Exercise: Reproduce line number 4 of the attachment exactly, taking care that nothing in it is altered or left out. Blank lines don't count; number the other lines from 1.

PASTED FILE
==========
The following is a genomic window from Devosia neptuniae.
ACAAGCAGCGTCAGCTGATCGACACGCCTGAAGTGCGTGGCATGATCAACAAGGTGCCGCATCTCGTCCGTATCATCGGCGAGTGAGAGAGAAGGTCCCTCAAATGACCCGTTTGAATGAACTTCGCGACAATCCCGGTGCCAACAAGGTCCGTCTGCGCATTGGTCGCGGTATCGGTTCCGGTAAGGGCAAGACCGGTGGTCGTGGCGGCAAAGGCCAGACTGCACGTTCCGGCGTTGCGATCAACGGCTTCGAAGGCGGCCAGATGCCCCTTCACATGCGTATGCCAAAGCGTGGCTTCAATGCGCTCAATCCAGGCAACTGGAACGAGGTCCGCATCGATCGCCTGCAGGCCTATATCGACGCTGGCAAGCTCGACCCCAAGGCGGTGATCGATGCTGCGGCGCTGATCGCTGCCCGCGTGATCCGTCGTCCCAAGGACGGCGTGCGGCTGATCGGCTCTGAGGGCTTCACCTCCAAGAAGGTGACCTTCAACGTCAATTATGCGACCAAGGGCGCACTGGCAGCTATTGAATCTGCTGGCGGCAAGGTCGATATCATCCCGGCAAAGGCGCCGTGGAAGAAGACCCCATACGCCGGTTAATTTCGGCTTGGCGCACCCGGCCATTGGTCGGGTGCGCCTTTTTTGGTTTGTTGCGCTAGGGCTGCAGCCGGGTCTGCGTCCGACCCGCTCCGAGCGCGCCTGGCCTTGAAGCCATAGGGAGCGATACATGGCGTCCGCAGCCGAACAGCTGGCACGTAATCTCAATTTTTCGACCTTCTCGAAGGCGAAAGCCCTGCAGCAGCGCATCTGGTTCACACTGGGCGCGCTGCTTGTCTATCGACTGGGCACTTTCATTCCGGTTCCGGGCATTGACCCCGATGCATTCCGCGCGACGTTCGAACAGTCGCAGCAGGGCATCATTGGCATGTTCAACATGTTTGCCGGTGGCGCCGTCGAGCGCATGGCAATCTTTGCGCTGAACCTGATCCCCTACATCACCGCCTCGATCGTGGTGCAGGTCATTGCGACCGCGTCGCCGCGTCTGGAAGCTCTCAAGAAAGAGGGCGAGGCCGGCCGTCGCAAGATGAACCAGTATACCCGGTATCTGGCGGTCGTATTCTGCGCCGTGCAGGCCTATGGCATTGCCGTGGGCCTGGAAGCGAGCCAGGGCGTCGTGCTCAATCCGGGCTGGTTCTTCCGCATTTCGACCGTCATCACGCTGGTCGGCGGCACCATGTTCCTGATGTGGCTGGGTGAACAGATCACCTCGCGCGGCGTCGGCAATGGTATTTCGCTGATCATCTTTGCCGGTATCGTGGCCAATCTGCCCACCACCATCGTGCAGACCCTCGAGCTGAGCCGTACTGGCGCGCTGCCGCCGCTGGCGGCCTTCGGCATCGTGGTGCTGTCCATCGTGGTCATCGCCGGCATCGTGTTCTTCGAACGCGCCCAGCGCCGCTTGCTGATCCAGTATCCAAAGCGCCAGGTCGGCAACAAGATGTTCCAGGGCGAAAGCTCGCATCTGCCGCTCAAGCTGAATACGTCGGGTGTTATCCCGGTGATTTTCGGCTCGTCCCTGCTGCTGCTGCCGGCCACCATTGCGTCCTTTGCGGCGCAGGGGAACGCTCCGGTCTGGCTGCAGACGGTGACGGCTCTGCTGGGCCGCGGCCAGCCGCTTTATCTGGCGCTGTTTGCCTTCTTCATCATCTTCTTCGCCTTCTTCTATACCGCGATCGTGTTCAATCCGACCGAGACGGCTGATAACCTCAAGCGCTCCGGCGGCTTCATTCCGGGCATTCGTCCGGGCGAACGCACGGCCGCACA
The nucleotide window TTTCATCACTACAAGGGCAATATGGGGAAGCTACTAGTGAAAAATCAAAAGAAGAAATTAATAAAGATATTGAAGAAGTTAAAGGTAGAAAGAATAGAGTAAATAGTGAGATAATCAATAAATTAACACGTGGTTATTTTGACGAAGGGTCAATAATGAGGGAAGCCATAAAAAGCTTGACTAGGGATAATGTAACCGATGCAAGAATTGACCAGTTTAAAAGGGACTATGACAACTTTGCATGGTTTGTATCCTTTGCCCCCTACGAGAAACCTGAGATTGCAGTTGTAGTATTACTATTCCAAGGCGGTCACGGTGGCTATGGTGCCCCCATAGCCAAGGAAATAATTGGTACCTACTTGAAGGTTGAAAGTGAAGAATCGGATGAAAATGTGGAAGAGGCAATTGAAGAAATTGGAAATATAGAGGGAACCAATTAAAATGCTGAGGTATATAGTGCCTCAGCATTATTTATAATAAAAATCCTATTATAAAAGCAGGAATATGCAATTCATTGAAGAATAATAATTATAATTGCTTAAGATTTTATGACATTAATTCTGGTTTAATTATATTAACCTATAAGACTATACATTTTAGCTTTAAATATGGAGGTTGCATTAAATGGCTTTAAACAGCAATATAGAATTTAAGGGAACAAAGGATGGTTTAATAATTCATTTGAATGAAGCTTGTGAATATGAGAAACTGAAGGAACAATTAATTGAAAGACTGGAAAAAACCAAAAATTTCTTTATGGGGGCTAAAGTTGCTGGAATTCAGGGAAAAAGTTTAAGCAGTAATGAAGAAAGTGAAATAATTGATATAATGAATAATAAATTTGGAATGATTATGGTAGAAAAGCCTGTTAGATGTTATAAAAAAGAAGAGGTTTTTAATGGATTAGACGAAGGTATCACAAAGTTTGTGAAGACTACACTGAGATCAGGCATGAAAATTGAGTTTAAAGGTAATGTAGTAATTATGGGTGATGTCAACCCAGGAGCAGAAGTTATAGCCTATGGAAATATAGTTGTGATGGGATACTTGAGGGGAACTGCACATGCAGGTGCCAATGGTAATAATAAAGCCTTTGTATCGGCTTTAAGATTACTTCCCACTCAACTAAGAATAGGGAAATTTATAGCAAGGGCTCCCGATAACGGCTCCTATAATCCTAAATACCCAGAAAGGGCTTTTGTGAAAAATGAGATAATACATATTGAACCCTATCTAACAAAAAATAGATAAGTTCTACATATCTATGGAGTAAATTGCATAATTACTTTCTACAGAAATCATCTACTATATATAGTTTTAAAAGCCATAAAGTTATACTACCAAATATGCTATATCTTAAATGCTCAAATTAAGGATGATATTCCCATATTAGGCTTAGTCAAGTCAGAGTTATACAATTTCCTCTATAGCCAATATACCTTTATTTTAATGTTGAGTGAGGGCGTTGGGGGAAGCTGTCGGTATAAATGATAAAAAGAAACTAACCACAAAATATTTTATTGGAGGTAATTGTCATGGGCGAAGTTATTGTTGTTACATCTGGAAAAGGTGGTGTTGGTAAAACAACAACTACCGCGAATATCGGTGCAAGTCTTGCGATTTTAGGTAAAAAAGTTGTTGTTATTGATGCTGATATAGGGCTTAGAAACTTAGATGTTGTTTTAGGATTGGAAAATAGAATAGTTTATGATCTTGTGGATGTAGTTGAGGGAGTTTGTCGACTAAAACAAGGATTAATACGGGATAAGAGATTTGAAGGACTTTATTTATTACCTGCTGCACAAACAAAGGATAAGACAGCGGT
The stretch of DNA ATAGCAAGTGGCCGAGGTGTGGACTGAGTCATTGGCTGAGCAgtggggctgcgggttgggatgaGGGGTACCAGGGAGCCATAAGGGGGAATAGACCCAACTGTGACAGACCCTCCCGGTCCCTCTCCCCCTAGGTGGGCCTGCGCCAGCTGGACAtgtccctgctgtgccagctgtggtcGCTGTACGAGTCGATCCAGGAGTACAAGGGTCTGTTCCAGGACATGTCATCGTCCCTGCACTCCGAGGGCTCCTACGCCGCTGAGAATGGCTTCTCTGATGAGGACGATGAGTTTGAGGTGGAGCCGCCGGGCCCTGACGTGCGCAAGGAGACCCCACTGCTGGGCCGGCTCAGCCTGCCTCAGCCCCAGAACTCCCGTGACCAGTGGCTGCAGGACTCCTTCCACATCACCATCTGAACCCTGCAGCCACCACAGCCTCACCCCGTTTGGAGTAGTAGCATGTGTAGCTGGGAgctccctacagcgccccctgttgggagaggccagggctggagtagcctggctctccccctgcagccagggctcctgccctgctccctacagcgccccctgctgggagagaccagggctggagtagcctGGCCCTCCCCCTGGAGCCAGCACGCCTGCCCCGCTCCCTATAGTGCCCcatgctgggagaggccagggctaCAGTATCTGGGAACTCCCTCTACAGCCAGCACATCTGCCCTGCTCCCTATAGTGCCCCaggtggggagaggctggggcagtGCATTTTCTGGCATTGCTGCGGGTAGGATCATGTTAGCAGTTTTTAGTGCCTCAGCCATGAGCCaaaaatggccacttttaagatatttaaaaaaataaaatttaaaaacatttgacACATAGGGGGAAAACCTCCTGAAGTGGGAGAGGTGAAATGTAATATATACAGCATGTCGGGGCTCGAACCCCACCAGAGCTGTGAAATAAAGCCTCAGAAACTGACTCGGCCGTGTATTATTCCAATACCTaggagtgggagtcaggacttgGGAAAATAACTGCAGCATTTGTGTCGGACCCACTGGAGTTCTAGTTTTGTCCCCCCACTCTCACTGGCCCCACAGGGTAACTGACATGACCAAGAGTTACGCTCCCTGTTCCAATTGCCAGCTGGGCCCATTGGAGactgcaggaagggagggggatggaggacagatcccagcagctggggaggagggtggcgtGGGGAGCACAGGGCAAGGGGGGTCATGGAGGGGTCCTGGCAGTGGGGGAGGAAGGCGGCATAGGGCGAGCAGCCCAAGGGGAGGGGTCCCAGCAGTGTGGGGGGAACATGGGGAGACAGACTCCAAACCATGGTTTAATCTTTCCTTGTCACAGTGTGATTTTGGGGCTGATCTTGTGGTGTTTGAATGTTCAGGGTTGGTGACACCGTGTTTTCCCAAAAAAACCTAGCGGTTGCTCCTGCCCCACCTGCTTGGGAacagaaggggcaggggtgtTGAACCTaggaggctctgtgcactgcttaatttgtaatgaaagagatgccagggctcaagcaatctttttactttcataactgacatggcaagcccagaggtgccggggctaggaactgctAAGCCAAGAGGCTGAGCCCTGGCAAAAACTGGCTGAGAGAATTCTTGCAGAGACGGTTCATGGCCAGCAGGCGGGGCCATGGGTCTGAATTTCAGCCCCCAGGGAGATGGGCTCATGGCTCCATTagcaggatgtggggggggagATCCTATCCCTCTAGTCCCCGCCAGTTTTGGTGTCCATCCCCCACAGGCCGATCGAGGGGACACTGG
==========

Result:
The stretch of DNA ATAGCAAGTGGCCGAGGTGTGGACTGAGTCATTGGCTGAGCAgtggggctgcgggttgggatgaGGGGTACCAGGGAGCCATAAGGGGGAATAGACCCAACTGTGACAGACCCTCCCGGTCCCTCTCCCCCTAGGTGGGCCTGCGCCAGCTGGACAtgtccctgctgtgccagctgtggtcGCTGTACGAGTCGATCCAGGAGTACAAGGGTCTGTTCCAGGACATGTCATCGTCCCTGCACTCCGAGGGCTCCTACGCCGCTGAGAATGGCTTCTCTGATGAGGACGATGAGTTTGAGGTGGAGCCGCCGGGCCCTGACGTGCGCAAGGAGACCCCACTGCTGGGCCGGCTCAGCCTGCCTCAGCCCCAGAACTCCCGTGACCAGTGGCTGCAGGACTCCTTCCACATCACCATCTGAACCCTGCAGCCACCACAGCCTCACCCCGTTTGGAGTAGTAGCATGTGTAGCTGGGAgctccctacagcgccccctgttgggagaggccagggctggagtagcctggctctccccctgcagccagggctcctgccctgctccctacagcgccccctgctgggagagaccagggctggagtagcctGGCCCTCCCCCTGGAGCCAGCACGCCTGCCCCGCTCCCTATAGTGCCCcatgctgggagaggccagggctaCAGTATCTGGGAACTCCCTCTACAGCCAGCACATCTGCCCTGCTCCCTATAGTGCCCCaggtggggagaggctggggcagtGCATTTTCTGGCATTGCTGCGGGTAGGATCATGTTAGCAGTTTTTAGTGCCTCAGCCATGAGCCaaaaatggccacttttaagatatttaaaaaaataaaatttaaaaacatttgacACATAGGGGGAAAACCTCCTGAAGTGGGAGAGGTGAAATGTAATATATACAGCATGTCGGGGCTCGAACCCCACCAGAGCTGTGAAATAAAGCCTCAGAAACTGACTCGGCCGTGTATTATTCCAATACCTaggagtgggagtcaggacttgGGAAAATAACTGCAGCATTTGTGTCGGACCCACTGGAGTTCTAGTTTTGTCCCCCCACTCTCACTGGCCCCACAGGGTAACTGACATGACCAAGAGTTACGCTCCCTGTTCCAATTGCCAGCTGGGCCCATTGGAGactgcaggaagggagggggatggaggacagatcccagcagctggggaggagggtggcgtGGGGAGCACAGGGCAAGGGGGGTCATGGAGGGGTCCTGGCAGTGGGGGAGGAAGGCGGCATAGGGCGAGCAGCCCAAGGGGAGGGGTCCCAGCAGTGTGGGGGGAACATGGGGAGACAGACTCCAAACCATGGTTTAATCTTTCCTTGTCACAGTGTGATTTTGGGGCTGATCTTGTGGTGTTTGAATGTTCAGGGTTGGTGACACCGTGTTTTCCCAAAAAAACCTAGCGGTTGCTCCTGCCCCACCTGCTTGGGAacagaaggggcaggggtgtTGAACCTaggaggctctgtgcactgcttaatttgtaatgaaagagatgccagggctcaagcaatctttttactttcataactgacatggcaagcccagaggtgccggggctaggaactgctAAGCCAAGAGGCTGAGCCCTGGCAAAAACTGGCTGAGAGAATTCTTGCAGAGACGGTTCATGGCCAGCAGGCGGGGCCATGGGTCTGAATTTCAGCCCCCAGGGAGATGGGCTCATGGCTCCATTagcaggatgtggggggggagATCCTATCCCTCTAGTCCCCGCCAGTTTTGGTGTCCATCCCCCACAGGCCGATCGAGGGGACACTGG